- The Independent Contractor is that, and only that – nothing in the contract should be indicate otherwise.
- The Contractor is not entitled to employee benefits. He/she also has no authority to speak or act on the Company’s behalf. The Company is not liable for anything the IC says or does, drunk or sober, related to Company business.
6. Confidential Information
This part states that the Contractor and his/her workers must never, ever,ever repeat confidential Company information to an unauthorized soul. Not during the working relationship, and not afterwards either.
Seems de-facto, but it’s actually important to spell it out in the agreement. Some people think that confidentiality has an expiration date. This way, if they ever act on that assumption, you will see them in court.
7. Intellectual Property
This clause exists to define what part of the “Specified Work” belongs to whom. The terms must be explicit. I can’t emphasize this enough. Murky intellectual property clauses are a leading cause of Contractor-Employer disputes.
Here’s an example. Let’s say an employer hires an IC programmer to create a social media website. Let’s say the website is wildly successful and wipes Facebook off the map.
Soon it’s worth billions, and the Employer, looking to cash in, sells it and pockets the cash. The Contractor is understandably furious when she finds out. But does she have a right to be? The answer can only lie in the Independent Contractor agreement.
The details of your clause will depend on the terms of your agreement, but it is crucial to spell out the following:
- who holds the copyright to what;
- who may use what and how;
- who may sell what, when, why, and possibly to whom.
This clause gets the Company off the hook for anything weird that the Contractor does. It also states that the Contractor works at his or her own risk.If one of the Company’s clients is crazy, it’s not the Company’s fault.
It’s also neither party’s fault if anyone becomes injured in the course of the Specified Work – physically, emotionally, or financially. Here’s a chunk of legalese to give you a better idea:
EXCEPT WITH RESPECT TO THE PARTIES’ INDEMNIFICATION OBLIGATIONS, NEITHER PARTY SHALL BE LIABLE TO THE OTHER FOR ANY SPECIAL, INDIRECT, INCIDENTAL, PUNITIVE, OR CONSEQUENTIAL DAMAGES ARISING FROM OR RELATED TO THIS AGREEMENT, INCLUDING BODILY INJURY, DEATH, LOSS OF REVENUE, OR PROFITS OR OTHER BENEFITS, AND CLAIMS BY ANY THIRD PARTY, EVEN IF THE PARTIES HAVE BEEN ADVISED OF THE POSSIBILITY OF SUCH DAMAGES. THE FOREGOING LIMITATION APPLIES TO ALL CAUSES OF ACTION IN THE AGGREGATE, INCLUDING WITHOOUT LIMITATION TO BREACH OF CONTRACT, BREACH OF WARRANTY, NEGLIGENCE, STRICT LIABILITY, AND OTHER TORTS. (1)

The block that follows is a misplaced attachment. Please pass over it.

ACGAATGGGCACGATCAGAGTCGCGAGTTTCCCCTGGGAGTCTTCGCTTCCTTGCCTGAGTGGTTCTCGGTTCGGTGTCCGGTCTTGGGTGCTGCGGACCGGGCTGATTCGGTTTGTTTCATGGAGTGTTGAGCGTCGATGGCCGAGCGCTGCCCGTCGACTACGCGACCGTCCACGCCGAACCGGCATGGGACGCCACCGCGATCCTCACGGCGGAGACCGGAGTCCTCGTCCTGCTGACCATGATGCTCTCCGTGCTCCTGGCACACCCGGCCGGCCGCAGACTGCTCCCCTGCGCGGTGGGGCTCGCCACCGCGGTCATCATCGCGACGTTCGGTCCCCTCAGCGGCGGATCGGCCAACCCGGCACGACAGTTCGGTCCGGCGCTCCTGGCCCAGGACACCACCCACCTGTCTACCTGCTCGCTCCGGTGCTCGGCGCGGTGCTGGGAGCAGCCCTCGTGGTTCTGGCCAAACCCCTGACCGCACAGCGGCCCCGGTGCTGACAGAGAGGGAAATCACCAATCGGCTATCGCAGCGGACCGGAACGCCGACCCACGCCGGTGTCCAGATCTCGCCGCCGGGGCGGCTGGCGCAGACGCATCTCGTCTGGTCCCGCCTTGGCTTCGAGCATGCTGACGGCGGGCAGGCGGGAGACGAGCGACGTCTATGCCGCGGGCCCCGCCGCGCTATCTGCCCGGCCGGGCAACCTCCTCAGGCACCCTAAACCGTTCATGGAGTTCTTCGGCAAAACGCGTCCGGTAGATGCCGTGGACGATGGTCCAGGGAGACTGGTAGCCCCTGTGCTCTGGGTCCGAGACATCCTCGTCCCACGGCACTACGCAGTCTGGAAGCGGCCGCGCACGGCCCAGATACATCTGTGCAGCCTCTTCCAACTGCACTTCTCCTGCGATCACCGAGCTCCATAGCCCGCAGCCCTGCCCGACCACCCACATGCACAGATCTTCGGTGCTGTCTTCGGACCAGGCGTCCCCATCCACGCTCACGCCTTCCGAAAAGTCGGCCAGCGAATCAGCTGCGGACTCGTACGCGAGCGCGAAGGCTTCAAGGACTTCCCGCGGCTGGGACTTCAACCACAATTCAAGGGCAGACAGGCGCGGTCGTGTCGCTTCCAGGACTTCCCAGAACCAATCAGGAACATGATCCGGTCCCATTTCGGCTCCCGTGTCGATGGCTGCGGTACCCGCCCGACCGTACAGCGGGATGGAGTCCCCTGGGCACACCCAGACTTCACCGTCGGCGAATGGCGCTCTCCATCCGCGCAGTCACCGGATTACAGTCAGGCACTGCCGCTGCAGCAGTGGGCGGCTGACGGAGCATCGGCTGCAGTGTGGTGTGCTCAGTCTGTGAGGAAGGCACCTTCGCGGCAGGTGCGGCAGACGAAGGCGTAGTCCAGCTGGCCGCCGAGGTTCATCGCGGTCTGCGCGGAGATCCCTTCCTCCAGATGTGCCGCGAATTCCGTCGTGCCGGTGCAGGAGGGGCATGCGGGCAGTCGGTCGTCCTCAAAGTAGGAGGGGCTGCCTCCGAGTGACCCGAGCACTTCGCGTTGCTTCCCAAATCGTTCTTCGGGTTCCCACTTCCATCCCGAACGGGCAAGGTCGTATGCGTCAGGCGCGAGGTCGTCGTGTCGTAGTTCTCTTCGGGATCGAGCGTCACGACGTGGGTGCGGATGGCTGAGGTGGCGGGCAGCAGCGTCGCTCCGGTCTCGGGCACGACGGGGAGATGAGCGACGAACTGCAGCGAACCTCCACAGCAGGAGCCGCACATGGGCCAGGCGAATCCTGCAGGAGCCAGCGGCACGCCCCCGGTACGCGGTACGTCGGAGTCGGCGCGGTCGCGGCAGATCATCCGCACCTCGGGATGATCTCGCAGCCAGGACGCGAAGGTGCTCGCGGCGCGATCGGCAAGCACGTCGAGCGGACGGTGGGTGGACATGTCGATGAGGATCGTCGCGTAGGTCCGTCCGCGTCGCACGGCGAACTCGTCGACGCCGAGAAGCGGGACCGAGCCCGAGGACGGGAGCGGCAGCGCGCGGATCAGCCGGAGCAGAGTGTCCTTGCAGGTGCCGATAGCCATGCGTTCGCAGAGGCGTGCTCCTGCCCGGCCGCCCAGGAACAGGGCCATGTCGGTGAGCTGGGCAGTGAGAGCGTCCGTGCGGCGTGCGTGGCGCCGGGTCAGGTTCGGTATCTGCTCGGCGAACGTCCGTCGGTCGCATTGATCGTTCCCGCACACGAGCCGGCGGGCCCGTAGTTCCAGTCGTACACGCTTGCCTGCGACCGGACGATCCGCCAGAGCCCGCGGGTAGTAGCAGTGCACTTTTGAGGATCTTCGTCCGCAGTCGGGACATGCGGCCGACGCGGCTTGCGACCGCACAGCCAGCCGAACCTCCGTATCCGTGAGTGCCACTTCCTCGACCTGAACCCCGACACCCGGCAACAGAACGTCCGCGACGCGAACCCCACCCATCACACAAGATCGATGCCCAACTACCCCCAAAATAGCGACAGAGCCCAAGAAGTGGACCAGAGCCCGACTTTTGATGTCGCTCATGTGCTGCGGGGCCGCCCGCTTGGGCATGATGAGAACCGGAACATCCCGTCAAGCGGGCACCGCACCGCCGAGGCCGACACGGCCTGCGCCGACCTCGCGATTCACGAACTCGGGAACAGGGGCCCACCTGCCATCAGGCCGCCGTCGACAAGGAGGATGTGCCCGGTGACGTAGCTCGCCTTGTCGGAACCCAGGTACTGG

The “Indemnification obligations” referred to above vary by jurisdiction. You’ll want to check your state, county, and city websites to see if any laws or bylaws apply.
9. Duration, Scope & Severability
This specifies when the contracted job begins (usually right away) and how long, if not indefinitely, it will be in place. It also defines the terms by which each party may end the agreement.
For example, the Company might agree to give the Contractor 48-hours notice before cutting a project short. The clause also certifies that the agreement is functionally written in stone, supersedes any other prior discussions/agreements, and may not be altered unless [specific requirement]. (Normally, [specific requirement]. consists of each party’s agreement and signature.)
10. Sign-Off – Definition of Governing Laws, Signatures & Date
Here, each party agrees “irrevocably” to abide by the laws of the agreement’s jurisdiction. You’ll also want to specify the location of the courts where disputes, if any, may be settled. The parties also confirm that they are still in on this:
“Intending to be legally bound, the parties have hereto caused this Agreement to be executed as of the Effective Date.” (2)
(You’ll recall that the “Effective Date” is the date named in the beginning of the contract.)
After this is done, each party signs his or her name (legibly) and dates that too. And there you have it, one legally binding Independent Contractor Agreement.
You don’t need a lawyer to draw up an IC agreement. You just need to know what to include within the agreement. This article should give you an idea of the level of detail you’ll need.
As for layout, there’s no need to start from scratch. Legal documents have standard formats, and it’s a good idea to adhere to them. I actually recommend grabbing an independent contractor agreement template off the internet and using that as your basis. Good luck!
Post contributed by Joseph Oni, the founder at Guestbloggingtactics